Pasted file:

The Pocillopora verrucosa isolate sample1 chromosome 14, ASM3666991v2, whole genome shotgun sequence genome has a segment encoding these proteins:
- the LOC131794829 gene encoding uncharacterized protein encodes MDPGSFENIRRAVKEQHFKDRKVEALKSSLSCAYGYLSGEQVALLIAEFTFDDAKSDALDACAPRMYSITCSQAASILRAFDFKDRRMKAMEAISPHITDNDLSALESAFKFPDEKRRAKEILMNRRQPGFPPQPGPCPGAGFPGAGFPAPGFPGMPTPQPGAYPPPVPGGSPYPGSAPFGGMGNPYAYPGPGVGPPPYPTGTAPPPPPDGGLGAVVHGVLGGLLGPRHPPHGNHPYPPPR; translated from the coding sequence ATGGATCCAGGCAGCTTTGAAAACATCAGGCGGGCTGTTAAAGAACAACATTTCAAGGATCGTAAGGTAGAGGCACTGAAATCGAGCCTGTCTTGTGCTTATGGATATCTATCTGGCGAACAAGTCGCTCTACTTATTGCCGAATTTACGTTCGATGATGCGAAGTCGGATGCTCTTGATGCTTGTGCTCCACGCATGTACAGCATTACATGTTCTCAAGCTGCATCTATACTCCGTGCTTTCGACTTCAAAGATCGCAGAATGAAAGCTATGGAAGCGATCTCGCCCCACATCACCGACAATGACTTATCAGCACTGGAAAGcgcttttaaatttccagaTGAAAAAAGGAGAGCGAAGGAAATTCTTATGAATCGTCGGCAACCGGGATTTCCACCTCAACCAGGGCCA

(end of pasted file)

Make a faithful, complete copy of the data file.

The Pocillopora verrucosa isolate sample1 chromosome 14, ASM3666991v2, whole genome shotgun sequence genome has a segment encoding these proteins:
- the LOC131794829 gene encoding uncharacterized protein encodes MDPGSFENIRRAVKEQHFKDRKVEALKSSLSCAYGYLSGEQVALLIAEFTFDDAKSDALDACAPRMYSITCSQAASILRAFDFKDRRMKAMEAISPHITDNDLSALESAFKFPDEKRRAKEILMNRRQPGFPPQPGPCPGAGFPGAGFPAPGFPGMPTPQPGAYPPPVPGGSPYPGSAPFGGMGNPYAYPGPGVGPPPYPTGTAPPPPPDGGLGAVVHGVLGGLLGPRHPPHGNHPYPPPR; translated from the coding sequence ATGGATCCAGGCAGCTTTGAAAACATCAGGCGGGCTGTTAAAGAACAACATTTCAAGGATCGTAAGGTAGAGGCACTGAAATCGAGCCTGTCTTGTGCTTATGGATATCTATCTGGCGAACAAGTCGCTCTACTTATTGCCGAATTTACGTTCGATGATGCGAAGTCGGATGCTCTTGATGCTTGTGCTCCACGCATGTACAGCATTACATGTTCTCAAGCTGCATCTATACTCCGTGCTTTCGACTTCAAAGATCGCAGAATGAAAGCTATGGAAGCGATCTCGCCCCACATCACCGACAATGACTTATCAGCACTGGAAAGcgcttttaaatttccagaTGAAAAAAGGAGAGCGAAGGAAATTCTTATGAATCGTCGGCAACCGGGATTTCCACCTCAACCAGGGCCA